Make sure to criticize the writing of the commercial. Even better if someone associated with the advertising agency or client is present. This lets them know that you’re a serious, intelligent actor who knows a bad commercial when they see it. Pass your feelings on to fellow actors and the casting director as much as possible.
If the casting director takes a Polaroid of you, make sure to ask if you can see it. Keep asking until they show you, then make sure it’s the most exquisite Polaroid photo of you ever. If not, ask if they can take another one. Keep repeating this until you have the best Polaroid shot in history to staple to your information card.
Don’t bother to read the ‘additional’ information tacked on to the script. The paragraph explaining what the director is looking for could be too confusing for you to have to deal with. It’s much better to go into the audition unprepared and ask the casting director what exactly it was they wanted you to read.
When you don’t quite get a script, tell everyone in the room. Keep saying ‘I don’t get this!’ or ‘What the hell is this about?’ until people are well aware that you don’t get the script.
An audition is a good time to let people know of your political beliefs. Since 100% of people must feel the same way you do, make sure to launch high-decibel vocal attacks on the President, holidays, Iraq, religion, Republicans, tax cuts, Medicare and Fox News.
Feel free to change the script any way you see fit. Add your own spin on to what the ad agency’s writer was trying to say. Writers love when actors add unsolicited ad libs. If you have a scene partner, try improvising and surprise them with a new line that’s not on the script. See what kind of face your partner makes. Usually it’s a funny ‘confused’ face.
If the casting director mispronounces the name of the product, make sure to point the correct pronunciation out to them in front of the other actors so everyone knows how smart you are.
If you’re been at the audition for more than six minutes: time to start huffing and puffing.
Remember: There is no such thing as subtle. If the casting director asks for a ‘subtle’ glance, they probably mean you should look off camera with an expression that would indicate Michael Jackson being gang-sodomized by vengeful parents.
If you have a bad audition, blame your scene partner. If you didn’t have a scene partner, blame the casting director for making you nervous. If that doesn’t work, blame the script. If you’re still not convinced, remember it was a crappy commercial and you didn’t want it anyway.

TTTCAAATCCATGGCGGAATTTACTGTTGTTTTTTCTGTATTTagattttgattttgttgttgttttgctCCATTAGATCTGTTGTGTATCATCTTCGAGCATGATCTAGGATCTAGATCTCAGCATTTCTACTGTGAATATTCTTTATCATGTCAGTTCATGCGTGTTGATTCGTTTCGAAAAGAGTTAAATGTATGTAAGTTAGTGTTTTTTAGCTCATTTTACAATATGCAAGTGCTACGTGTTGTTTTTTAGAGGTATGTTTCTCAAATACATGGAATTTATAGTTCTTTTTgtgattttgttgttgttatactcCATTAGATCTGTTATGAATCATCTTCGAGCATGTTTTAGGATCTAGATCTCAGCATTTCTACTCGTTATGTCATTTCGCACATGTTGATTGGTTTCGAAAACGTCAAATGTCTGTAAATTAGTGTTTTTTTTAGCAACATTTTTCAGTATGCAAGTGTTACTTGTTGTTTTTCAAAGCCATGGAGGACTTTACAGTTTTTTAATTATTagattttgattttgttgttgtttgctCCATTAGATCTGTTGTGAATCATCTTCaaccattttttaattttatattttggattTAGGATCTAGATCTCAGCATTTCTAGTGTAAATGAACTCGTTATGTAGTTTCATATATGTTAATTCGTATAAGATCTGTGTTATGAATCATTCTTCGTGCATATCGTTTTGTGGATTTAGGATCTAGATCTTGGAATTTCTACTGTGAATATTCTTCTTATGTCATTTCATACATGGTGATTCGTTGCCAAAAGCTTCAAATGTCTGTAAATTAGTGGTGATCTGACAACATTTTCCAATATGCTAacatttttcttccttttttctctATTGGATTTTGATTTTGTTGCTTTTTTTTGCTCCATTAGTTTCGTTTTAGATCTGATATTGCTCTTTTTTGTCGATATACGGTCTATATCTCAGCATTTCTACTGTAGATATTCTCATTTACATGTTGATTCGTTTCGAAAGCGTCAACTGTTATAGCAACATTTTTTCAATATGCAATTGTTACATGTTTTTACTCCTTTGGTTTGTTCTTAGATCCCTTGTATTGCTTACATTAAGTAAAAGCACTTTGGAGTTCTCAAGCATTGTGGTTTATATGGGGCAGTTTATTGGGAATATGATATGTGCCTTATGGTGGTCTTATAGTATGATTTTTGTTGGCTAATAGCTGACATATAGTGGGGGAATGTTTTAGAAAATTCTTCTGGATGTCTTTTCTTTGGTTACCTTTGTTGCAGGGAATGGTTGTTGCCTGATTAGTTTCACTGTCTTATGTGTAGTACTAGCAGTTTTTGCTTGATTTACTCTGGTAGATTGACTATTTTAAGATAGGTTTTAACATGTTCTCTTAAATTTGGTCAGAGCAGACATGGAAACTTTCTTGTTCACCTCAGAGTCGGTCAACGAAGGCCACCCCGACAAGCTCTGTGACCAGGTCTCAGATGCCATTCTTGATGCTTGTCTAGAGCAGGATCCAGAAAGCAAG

When the casting director compliments your performance, make sure and question their judgment by saying, ‘Really? Are you sure?’ That way they know you think you could have done better.
When walking back into the lobby after an audition, tell all the other actors ‘You can all go home now, ha ha.’ They have never heard this before.
If you are running late, make sure it becomes something for everyone else to deal with. Let the other actors know that you are late and have something important to get to. They most likely don’t and will happily spend more time there to accommodate you.
If you make a mistake when 98% through the audition simply stop, look at the camera and say, ‘I’m sorry, can we do that again?’
The time before an audition is a great time to reminisce with friends and acquaintances you run into in the hallway. Folks who don’t want to bother concentrating on the script or preparing for the audition would much rather hear you and the girl from some play you did four years ago talk about the play you did four years ago and what happened to Brad from the play you did four years ago. Make sure the conversation is loud enough that the casting director in the other room gets brought in on the action so they remember you.
If you are reading with a partner, deliver your lines in the most stilted, unnatural way possible. This will cause your partner to try desperately to make up the imbalance of talent, resulting in a better audition for you with minimal effort on your part.
Most acting coaches will tell you that you should leave a ‘signature moment’ on your videotaped audition. For most actors this means saying your name loudly with a smarmy grin. Be different. Say your name loudly with a smarmy grin and point at the camera like the bartender Isaac from Love Boat.
When told to appear in ‘business attire’ for an American Express commercial, it’s okay to show up in t-shirts and shorts because some businesses are probably run that way.
You want the casting director to remember you, so get in a catfight with them. They’ll remember you.